FCE – First Certificate in English is an English language examination provided by Cambridge English Language Assessment (previously known as University of Cambridge ESOL Examinations).
FCE is an upper-intermediate, international English language qualification that focuses on Level B2 of the Common European Framework of Reference for Languages (CEFR).
FCE is one of the most widely taken of all the exams provided by Cambridge English Language Assessment and is accepted in commerce, industry, universities and higher education institutions as proof of everyday written and spoken English for work and study purposes.
The FCE exam is offered in two variations: Cambridge English: First (for adult learners) and Cambridge English: First (FCE) for Schools. Both versions assess at the same level, have the same exam format (four papers) and lead to the same qualification – the FCE. The only difference between the two versions is that the topics in the ‘for Schools’ version have been targeted at the interests and experiences of school-age learners.
FCE for Schools is part of a suite of qualifications designed specifically for school-aged learners, which includes KET, focused on CEFR Level A2, and PET for Schools, focused on CEFR Level B1
Both versions of the FCE are made up of four exam papers, designed to test the key language skills. The four papers are: Reading and Use of English; Writing; Listening; and Speaking. Both Cambridge English: First and Cambridge English: First for Schools offers candidates the choice of taking their exam on either a computer or on paper. The Speaking test is taken face-to-face with two examiners and two candidates, providing a realistic and reliable measure of ability.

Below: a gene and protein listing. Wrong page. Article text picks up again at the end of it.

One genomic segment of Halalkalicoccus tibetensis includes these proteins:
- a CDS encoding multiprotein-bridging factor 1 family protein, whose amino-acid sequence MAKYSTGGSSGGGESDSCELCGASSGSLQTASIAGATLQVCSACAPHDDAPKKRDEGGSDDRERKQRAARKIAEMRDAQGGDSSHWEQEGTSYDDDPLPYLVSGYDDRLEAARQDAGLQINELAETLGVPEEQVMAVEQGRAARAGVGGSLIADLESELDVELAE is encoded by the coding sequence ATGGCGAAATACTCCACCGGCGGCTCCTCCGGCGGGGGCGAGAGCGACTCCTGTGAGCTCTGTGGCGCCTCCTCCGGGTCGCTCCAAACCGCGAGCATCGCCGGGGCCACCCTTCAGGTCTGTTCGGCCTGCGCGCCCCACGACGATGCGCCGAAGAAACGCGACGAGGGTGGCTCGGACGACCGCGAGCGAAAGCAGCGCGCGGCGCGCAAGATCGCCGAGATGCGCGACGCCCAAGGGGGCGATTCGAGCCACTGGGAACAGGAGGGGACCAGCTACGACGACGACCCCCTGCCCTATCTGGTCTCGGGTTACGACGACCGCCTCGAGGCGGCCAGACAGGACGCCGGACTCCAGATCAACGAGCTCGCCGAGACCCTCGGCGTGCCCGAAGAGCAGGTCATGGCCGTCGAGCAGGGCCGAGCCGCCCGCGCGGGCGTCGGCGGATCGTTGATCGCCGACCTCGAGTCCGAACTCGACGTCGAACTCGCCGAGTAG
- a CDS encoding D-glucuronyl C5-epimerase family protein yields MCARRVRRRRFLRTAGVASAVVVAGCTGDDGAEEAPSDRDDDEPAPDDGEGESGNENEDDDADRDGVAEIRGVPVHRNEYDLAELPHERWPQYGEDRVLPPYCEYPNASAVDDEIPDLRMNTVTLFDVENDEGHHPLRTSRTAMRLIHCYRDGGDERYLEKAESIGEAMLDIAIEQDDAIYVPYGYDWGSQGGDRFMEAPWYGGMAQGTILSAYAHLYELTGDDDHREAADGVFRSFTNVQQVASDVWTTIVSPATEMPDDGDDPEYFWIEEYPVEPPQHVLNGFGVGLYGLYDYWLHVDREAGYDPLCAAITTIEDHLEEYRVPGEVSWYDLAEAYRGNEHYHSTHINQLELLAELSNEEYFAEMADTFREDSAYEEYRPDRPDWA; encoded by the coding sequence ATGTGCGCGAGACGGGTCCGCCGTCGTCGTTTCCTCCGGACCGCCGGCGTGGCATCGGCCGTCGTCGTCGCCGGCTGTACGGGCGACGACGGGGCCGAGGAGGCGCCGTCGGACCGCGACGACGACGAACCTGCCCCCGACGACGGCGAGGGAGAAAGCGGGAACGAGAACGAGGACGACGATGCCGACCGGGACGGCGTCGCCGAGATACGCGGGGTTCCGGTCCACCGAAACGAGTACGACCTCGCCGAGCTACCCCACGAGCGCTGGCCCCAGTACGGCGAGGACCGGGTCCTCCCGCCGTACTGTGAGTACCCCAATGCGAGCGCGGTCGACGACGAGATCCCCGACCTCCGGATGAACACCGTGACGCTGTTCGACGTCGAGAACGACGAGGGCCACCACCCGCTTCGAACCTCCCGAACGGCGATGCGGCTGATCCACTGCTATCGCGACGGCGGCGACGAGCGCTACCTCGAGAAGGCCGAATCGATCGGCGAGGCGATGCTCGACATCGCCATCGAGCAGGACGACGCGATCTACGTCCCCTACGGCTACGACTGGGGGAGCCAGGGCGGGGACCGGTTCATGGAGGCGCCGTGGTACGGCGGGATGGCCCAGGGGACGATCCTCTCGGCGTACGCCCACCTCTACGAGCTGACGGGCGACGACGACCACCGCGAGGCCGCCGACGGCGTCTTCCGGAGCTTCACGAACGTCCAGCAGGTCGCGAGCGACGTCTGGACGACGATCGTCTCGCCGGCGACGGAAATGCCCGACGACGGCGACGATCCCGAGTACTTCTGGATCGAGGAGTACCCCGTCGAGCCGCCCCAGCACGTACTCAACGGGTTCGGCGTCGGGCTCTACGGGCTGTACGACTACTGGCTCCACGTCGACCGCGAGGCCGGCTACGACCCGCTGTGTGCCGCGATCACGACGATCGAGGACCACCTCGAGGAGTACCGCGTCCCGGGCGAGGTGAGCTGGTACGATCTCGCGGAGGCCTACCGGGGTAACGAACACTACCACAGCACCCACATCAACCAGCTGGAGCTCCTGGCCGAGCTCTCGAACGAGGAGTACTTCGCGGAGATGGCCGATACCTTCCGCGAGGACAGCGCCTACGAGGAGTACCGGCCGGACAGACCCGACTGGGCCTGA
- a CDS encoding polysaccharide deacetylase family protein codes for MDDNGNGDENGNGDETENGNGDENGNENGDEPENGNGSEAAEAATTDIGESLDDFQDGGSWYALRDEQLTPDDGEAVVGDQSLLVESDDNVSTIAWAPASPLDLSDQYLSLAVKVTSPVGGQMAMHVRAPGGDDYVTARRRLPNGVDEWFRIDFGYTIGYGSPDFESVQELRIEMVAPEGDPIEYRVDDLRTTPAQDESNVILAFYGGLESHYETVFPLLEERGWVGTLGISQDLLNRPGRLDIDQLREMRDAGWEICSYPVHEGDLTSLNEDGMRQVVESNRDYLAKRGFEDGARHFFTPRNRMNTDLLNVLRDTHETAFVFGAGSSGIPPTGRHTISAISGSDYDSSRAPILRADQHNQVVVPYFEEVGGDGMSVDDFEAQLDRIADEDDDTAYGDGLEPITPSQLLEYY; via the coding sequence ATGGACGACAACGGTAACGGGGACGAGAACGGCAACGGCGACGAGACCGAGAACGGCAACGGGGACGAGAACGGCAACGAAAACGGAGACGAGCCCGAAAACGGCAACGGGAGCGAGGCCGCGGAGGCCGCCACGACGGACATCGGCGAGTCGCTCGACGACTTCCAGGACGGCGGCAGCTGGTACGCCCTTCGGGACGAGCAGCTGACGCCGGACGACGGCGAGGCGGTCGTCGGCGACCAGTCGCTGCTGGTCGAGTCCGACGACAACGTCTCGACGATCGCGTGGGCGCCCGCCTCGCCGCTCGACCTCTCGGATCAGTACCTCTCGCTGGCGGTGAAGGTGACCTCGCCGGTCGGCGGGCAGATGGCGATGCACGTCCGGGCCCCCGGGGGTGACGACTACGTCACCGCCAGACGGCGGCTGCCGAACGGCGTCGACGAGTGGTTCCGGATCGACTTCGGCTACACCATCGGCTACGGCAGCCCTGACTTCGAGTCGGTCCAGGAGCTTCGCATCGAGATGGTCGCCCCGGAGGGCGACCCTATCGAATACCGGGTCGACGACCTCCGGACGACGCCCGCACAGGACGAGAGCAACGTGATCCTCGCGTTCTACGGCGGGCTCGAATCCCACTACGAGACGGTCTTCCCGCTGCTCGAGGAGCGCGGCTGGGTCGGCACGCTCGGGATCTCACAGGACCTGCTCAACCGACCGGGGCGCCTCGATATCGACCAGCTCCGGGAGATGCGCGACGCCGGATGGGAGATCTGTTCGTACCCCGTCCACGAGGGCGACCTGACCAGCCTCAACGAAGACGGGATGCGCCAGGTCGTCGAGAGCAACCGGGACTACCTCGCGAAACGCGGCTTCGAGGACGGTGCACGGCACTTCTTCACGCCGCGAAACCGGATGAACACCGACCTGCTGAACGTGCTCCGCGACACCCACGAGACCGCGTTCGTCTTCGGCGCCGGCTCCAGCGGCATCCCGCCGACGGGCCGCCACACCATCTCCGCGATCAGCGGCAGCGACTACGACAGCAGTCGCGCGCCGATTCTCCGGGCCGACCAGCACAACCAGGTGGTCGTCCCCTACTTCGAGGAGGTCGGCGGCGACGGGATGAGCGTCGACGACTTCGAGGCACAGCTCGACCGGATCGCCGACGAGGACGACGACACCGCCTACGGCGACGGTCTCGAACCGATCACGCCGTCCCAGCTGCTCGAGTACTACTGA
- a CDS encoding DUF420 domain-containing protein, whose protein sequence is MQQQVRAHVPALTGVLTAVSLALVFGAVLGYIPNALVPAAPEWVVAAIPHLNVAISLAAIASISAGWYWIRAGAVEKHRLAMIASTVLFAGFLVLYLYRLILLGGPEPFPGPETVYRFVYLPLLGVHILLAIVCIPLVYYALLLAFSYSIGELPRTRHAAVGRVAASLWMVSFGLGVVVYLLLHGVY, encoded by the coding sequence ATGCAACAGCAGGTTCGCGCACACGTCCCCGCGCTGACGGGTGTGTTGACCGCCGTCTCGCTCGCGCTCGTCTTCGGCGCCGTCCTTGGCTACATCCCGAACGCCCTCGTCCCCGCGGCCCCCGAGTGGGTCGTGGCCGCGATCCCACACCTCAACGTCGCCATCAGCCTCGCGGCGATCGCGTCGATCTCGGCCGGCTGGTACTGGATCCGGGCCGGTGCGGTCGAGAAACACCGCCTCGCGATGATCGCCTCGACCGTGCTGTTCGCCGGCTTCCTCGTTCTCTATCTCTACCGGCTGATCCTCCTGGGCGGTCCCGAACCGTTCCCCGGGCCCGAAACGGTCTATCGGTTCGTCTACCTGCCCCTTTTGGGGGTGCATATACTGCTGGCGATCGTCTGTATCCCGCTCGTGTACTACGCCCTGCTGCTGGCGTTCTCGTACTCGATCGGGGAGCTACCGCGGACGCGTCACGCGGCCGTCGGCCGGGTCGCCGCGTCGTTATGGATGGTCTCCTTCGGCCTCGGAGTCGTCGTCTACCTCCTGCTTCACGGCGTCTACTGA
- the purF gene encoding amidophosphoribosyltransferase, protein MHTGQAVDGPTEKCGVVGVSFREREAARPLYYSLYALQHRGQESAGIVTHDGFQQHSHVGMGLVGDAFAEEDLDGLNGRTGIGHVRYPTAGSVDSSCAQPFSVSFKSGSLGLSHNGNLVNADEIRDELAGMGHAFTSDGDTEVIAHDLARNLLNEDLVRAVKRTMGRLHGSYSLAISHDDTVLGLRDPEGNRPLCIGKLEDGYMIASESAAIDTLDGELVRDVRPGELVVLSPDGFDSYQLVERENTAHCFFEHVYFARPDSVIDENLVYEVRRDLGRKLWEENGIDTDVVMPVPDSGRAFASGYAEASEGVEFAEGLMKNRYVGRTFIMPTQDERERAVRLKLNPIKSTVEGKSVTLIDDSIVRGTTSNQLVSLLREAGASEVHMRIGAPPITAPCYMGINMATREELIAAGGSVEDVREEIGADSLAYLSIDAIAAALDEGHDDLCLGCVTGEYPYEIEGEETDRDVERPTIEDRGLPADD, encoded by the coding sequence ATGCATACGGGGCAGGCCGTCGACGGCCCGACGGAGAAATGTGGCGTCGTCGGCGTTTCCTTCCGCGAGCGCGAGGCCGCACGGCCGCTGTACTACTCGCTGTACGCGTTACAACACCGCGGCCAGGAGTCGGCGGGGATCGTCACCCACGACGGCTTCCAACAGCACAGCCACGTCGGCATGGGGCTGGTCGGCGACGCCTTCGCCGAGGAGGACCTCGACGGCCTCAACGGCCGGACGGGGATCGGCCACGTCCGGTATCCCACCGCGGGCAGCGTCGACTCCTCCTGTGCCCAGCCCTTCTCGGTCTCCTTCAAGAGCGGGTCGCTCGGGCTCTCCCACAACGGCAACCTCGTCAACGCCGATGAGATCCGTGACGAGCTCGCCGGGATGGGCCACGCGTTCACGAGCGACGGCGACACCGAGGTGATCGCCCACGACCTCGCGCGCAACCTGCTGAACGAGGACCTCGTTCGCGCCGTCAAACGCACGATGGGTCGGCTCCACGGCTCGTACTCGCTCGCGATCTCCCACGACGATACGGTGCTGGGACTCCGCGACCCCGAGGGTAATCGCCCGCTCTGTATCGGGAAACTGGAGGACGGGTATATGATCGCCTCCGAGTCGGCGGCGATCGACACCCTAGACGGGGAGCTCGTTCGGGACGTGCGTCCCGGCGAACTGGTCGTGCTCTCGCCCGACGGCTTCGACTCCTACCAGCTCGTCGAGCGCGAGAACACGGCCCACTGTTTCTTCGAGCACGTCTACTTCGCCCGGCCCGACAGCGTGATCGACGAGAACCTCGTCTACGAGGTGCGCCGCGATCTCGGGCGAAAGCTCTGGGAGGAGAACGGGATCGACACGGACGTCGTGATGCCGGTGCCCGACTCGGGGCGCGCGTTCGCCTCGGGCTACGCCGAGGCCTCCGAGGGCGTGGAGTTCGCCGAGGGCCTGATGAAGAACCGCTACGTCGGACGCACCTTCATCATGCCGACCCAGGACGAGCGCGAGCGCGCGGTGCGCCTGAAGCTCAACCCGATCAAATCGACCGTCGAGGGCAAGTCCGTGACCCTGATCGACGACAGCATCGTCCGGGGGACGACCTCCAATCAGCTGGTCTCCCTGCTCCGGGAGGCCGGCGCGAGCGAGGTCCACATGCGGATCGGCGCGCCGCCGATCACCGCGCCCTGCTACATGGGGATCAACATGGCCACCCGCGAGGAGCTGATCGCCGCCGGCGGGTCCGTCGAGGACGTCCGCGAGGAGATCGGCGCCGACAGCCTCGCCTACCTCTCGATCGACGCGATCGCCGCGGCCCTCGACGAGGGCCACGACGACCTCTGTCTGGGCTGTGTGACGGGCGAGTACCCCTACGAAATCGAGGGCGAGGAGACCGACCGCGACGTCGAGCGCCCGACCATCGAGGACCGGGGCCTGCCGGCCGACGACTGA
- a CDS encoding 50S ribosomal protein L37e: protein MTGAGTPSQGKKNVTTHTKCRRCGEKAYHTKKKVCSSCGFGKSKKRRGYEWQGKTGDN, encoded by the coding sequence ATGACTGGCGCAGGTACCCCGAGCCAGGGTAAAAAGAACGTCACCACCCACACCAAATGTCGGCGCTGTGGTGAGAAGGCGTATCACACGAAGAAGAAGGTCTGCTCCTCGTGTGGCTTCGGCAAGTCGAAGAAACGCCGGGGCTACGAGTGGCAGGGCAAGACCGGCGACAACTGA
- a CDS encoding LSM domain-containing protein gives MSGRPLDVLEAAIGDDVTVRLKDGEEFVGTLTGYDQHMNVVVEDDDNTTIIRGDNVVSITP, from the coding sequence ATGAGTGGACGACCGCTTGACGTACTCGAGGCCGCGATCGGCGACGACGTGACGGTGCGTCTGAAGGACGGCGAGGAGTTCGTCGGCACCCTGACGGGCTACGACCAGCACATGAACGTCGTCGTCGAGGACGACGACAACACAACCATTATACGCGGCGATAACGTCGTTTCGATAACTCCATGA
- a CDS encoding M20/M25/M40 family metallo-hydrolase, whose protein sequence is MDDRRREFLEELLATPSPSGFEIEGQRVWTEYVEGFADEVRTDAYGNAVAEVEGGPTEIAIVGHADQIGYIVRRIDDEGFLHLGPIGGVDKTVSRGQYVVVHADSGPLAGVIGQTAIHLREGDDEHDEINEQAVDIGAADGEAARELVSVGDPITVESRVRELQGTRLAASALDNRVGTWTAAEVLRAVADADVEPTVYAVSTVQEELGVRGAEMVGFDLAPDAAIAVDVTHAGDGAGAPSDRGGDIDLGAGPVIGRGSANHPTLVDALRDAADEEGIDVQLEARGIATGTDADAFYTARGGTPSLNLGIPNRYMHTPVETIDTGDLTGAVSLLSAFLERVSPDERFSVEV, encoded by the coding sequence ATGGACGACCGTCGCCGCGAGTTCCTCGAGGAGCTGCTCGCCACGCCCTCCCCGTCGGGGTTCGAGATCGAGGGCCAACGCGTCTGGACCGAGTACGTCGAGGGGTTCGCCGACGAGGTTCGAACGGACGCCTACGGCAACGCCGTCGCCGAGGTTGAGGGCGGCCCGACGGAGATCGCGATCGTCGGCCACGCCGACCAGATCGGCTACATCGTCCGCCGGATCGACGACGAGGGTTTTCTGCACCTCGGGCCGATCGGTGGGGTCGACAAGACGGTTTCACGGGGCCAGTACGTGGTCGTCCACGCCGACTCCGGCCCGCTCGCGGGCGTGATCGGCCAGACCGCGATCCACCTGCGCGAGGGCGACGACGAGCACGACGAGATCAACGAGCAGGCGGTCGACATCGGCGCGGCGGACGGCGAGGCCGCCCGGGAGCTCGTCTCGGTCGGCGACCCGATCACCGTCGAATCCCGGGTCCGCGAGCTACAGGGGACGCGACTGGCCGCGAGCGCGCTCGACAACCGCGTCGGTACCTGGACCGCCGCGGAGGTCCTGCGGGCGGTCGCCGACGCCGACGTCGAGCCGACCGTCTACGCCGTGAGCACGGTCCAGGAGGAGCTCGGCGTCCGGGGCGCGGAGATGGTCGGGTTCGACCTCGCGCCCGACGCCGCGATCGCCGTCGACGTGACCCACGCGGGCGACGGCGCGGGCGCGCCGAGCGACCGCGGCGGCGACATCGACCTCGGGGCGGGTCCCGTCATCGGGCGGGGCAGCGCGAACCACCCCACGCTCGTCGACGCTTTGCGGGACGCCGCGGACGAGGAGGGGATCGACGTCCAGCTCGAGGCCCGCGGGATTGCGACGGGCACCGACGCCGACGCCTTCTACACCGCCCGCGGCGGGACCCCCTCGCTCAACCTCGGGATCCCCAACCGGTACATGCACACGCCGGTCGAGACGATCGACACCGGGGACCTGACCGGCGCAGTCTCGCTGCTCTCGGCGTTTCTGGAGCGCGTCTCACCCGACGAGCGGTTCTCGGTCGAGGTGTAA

1. Reading and Use of English (1 hour 15 minutes)
The Reading and Use of English paper has seven parts and 52 questions. The paper contains texts totalling approximately 3,000 to 3,500 words and candidates are expected to understand different types of text, such as fiction, newspapers and magazines, promotional and informational materials. In Cambridge English: First for Schools the text topics are targeted at the interests of school-age pupils.
In Parts 1–4, candidates read a range of texts and complete tasks that test their knowledge of grammar and vocabulary. Part 1 has eight multiple-choice questions related to vocabulary in a text. Parts 2 and 3 involve completing gaps in a text (i.e. choosing / forming the correct word for each gap). Each question in Part 4 has a sentence and a ‘key’ word, which must be used to complete a second sentence so that it has the same meaning as the first sentence.
In Parts 5–7, candidates read a range of texts and complete tasks that test their reading ability. Part 5 involves answering multiple-choice questions about a text, with candidates expected to be able to read a text for detail, opinion, tone, purpose, main idea, implication and attitude. Part 6 involves choosing paragraphs to fill the gaps in a text, with candidates expected to demonstrate understanding of the structure and development of a text. Part 7 involves matching statements to the correct part of a text or several short texts, with candidates expected to demonstrate reading for specific information, detail, opinion and attitude.
2. Writing (1 hour 20 minutes)